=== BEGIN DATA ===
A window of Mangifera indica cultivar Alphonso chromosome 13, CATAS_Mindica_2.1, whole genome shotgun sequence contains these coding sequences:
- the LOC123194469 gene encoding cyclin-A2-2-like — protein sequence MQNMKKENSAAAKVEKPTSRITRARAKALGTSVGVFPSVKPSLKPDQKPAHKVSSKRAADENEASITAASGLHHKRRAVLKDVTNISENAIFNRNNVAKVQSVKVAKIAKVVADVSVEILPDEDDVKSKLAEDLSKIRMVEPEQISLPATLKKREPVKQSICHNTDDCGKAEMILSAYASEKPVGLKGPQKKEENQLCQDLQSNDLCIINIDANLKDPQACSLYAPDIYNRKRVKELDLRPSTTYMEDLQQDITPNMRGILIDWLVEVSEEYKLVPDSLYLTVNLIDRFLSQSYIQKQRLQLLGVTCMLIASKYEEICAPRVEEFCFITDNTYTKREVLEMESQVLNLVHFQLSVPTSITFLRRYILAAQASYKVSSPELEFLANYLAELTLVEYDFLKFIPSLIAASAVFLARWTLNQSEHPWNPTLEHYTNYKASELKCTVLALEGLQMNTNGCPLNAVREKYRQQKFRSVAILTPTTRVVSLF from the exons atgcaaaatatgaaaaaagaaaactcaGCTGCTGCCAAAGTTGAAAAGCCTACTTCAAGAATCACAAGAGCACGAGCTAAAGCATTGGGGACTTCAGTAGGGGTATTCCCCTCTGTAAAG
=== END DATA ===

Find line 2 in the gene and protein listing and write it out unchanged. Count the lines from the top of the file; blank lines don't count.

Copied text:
- the LOC123194469 gene encoding cyclin-A2-2-like — protein sequence MQNMKKENSAAAKVEKPTSRITRARAKALGTSVGVFPSVKPSLKPDQKPAHKVSSKRAADENEASITAASGLHHKRRAVLKDVTNISENAIFNRNNVAKVQSVKVAKIAKVVADVSVEILPDEDDVKSKLAEDLSKIRMVEPEQISLPATLKKREPVKQSICHNTDDCGKAEMILSAYASEKPVGLKGPQKKEENQLCQDLQSNDLCIINIDANLKDPQACSLYAPDIYNRKRVKELDLRPSTTYMEDLQQDITPNMRGILIDWLVEVSEEYKLVPDSLYLTVNLIDRFLSQSYIQKQRLQLLGVTCMLIASKYEEICAPRVEEFCFITDNTYTKREVLEMESQVLNLVHFQLSVPTSITFLRRYILAAQASYKVSSPELEFLANYLAELTLVEYDFLKFIPSLIAASAVFLARWTLNQSEHPWNPTLEHYTNYKASELKCTVLALEGLQMNTNGCPLNAVREKYRQQKFRSVAILTPTTRVVSLF from the exons atgcaaaatatgaaaaaagaaaactcaGCTGCTGCCAAAGTTGAAAAGCCTACTTCAAGAATCACAAGAGCACGAGCTAAAGCATTGGGGACTTCAGTAGGGGTATTCCCCTCTGTAAAG